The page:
"Being clear about the meeting's objectives will ensure a greater likelihood of it being effective than anything else you can do," says Douglas. "Simply answering, 'So why are we meeting?' before everyone is gathered in the conference room will help you ensure meetings are productive for everyone and will also help you avoid lost opportunity cost and draining employee motivation."

Where's the agenda? Remember the last time you actually received an agenda in advance of a meeting? Likely, you immediately had a higher perception of whether that meeting was going to be a waste of time or not. Once you know who will be attending the meeting, you need to finalize the agenda. A quality meeting agenda includes:

  • The date, time, and location of the meeting
  • The meeting's objectives
  • Three to six agenda items, accompanied by how long they'll take to discuss and who the discussion leaders will be
  • A clear explanation of the prep work that should be completed before the meeting.

Note that it is okay to use standing agenda items from meeting to meeting — such as "Company Overview," "Industry Trends," "Strategy Discussion," "Review of Metrics," "Results" and "Problem Solving" — as long as you also include the length of time allotted for each item and who will be leading the discussion. Send the agenda out as far in advance of the meeting as possible, and then redistribute an agenda/meeting reminder 48 hours prior to the meeting.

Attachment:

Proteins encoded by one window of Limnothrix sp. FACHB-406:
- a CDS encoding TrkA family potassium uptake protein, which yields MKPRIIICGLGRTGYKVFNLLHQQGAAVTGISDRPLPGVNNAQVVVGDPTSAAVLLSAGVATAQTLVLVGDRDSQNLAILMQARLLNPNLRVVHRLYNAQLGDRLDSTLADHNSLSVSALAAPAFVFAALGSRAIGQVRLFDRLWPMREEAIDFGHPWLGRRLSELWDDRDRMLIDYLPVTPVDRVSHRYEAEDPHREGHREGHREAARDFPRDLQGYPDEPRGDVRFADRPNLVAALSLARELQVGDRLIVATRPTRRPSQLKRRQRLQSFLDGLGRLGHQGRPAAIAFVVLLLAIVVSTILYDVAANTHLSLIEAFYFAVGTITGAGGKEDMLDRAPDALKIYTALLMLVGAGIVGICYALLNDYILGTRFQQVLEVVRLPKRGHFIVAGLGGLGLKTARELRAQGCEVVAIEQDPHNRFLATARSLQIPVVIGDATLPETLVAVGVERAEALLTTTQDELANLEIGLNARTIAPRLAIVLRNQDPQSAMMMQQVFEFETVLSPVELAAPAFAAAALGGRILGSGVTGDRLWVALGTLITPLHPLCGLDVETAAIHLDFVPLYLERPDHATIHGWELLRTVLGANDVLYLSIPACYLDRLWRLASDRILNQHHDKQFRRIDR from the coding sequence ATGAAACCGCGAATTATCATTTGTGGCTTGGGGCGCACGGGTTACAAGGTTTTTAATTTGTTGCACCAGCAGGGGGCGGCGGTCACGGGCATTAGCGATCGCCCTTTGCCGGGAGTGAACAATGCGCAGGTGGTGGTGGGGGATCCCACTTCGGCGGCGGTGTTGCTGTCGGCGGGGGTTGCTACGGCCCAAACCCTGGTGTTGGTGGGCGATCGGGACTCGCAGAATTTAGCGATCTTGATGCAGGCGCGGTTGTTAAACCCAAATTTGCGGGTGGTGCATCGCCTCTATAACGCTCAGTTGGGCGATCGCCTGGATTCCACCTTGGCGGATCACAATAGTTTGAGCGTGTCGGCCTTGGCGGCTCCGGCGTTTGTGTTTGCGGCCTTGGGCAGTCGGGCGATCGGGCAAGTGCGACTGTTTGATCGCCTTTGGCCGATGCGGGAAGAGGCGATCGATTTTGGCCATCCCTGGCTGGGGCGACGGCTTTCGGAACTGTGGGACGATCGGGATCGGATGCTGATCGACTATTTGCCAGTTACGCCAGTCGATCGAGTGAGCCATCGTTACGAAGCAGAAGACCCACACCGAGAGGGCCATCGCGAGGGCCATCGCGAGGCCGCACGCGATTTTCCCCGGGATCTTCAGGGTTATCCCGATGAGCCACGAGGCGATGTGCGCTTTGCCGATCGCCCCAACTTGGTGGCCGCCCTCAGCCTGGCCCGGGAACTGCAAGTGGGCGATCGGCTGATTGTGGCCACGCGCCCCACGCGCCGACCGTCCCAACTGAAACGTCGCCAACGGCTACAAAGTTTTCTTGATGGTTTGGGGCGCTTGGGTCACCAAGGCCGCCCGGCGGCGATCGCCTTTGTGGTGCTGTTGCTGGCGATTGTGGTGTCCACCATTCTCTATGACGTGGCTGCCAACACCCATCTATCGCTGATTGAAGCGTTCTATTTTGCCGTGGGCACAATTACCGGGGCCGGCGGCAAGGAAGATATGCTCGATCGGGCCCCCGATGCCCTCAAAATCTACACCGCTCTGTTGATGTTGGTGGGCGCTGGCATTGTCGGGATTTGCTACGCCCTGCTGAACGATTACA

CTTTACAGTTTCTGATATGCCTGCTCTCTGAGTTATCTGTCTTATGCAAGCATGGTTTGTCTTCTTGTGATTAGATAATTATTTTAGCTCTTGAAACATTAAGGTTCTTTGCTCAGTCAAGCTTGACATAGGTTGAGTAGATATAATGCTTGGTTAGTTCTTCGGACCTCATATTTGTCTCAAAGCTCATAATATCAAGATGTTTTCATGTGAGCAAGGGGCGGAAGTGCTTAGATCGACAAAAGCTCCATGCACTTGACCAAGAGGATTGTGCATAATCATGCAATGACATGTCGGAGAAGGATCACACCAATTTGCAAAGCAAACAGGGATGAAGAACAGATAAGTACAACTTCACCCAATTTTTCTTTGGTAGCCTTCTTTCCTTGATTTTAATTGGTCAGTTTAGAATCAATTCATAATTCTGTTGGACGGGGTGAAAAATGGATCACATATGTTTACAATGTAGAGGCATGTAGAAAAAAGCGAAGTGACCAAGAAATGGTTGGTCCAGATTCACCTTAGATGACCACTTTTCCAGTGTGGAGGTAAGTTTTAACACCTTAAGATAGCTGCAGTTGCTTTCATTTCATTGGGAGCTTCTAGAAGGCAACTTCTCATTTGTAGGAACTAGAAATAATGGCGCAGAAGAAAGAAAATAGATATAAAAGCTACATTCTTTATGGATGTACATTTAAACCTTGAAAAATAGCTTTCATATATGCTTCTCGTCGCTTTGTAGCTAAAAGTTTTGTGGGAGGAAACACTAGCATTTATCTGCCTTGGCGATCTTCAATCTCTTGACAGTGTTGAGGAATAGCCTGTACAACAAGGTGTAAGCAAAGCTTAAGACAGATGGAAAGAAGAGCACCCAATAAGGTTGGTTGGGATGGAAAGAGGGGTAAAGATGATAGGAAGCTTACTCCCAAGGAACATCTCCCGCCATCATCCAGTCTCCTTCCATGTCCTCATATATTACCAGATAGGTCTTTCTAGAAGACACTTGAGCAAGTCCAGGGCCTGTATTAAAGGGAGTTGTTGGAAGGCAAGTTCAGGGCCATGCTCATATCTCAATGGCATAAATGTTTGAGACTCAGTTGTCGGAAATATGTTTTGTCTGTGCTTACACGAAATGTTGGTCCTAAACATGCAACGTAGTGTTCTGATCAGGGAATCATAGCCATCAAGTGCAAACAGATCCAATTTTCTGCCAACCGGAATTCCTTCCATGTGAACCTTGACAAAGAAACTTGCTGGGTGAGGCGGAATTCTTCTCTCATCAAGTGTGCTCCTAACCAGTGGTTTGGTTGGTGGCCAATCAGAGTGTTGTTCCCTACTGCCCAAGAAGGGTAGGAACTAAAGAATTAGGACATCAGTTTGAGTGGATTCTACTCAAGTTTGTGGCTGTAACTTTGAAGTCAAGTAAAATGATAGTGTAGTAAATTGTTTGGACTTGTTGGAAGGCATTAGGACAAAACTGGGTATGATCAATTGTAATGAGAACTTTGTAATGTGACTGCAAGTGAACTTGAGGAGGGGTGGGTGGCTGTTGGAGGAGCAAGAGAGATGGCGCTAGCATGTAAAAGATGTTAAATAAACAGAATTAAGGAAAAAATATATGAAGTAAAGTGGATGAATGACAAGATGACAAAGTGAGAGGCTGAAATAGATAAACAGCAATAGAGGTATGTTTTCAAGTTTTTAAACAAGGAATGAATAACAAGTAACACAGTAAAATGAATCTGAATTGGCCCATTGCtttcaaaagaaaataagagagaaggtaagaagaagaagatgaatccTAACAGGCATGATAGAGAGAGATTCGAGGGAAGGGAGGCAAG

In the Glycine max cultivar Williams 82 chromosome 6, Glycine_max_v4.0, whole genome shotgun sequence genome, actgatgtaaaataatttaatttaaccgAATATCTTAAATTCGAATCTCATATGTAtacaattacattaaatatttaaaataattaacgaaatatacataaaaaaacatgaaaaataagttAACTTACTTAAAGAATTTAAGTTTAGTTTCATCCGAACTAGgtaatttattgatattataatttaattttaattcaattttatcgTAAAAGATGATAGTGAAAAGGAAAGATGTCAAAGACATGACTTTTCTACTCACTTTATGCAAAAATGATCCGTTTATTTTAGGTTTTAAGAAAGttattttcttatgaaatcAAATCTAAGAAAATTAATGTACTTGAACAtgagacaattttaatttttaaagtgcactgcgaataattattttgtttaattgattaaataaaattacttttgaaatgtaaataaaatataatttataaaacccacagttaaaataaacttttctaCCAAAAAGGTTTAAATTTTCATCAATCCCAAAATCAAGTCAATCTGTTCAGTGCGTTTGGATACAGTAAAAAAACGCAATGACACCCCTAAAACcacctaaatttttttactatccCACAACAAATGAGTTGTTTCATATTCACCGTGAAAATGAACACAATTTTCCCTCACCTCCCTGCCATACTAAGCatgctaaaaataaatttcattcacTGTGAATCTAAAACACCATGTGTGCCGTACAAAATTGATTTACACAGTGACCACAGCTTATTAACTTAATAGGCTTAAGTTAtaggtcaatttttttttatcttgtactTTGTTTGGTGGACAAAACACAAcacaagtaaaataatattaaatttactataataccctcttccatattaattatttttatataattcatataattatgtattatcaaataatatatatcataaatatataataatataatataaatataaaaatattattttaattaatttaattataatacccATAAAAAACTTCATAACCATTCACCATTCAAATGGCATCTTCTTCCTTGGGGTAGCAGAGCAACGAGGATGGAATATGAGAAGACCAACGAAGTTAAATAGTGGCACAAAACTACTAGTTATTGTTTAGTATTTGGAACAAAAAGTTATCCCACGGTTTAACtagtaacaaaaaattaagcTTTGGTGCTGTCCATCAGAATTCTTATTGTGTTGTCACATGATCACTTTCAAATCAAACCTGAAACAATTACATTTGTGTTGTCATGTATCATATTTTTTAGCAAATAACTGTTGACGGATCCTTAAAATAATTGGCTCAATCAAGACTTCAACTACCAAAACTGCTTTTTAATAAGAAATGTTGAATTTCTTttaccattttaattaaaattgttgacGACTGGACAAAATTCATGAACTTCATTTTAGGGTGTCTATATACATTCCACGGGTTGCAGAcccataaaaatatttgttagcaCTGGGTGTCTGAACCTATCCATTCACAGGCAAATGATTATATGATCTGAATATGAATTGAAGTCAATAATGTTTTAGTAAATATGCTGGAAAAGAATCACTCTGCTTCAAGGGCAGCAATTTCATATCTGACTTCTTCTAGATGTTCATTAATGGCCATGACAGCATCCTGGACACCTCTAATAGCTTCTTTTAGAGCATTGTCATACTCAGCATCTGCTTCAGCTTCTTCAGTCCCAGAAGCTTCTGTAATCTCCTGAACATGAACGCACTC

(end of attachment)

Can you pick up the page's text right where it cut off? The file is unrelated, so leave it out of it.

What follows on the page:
When putting together the agenda for your meeting, Douglas also suggests considering the individual "Hermann Brain Dominance Instrument" profiles of your team members. Before you begin your meetings overhaul, have an HBDI certified specialist come in to profile your team. The HBDI is an assessment instrument that measures people's specific thinking preferences. Your team members will be divided based on the HBDI quadrants: Analyze (the blue quadrant), Organize (the green quadrant), Strategize (the yellow quadrant) and Personalize (the red quadrant). Once you know how your team members think, you can design a meeting agenda that better suits each one of them. It is a great way to design your meetings so that there is something for everyone, and you can even color code your agenda based on the quadrant colors to indicate which parts of the meeting your team members will find the most engaging.

"When people come into a meeting knowing what is going to be discussed, they see exactly how their time will be spent," says Douglas. "They have time in advance to plan their own participation and can thus participate more effectively. By simply creating an agenda, you are already significantly upping your chances of having a successful meeting."

Conference room overcrowding. Would you attend a meeting if you didn't know why the meeting was being held and why you, in particular, were invited? Often, too many people who don't have a clear understanding of what role they are supposed to play are invited to meetings. Those in attendance need to know if you want them to be an expert, an influencer or a decider.

"When you're creating your meeting participant list, think about the meeting's purpose," says Douglas. "Does Stan from Accounting really need to be in on the next marketing meeting? Does Barbara in HR need to know what is expected of the sales team for the next quarter? Make sure everyone who is attending the meeting knows exactly why they were invited."

If need be, she advises, communicate directly to them why you want them there. "Keep the number of 'required' attendees as small as possible. And if critical members can't attend, consider postponing the meeting until they can. Having a meeting without all of the right brains present can cause just as many delays and productivity problems as postponing the meeting a couple of days."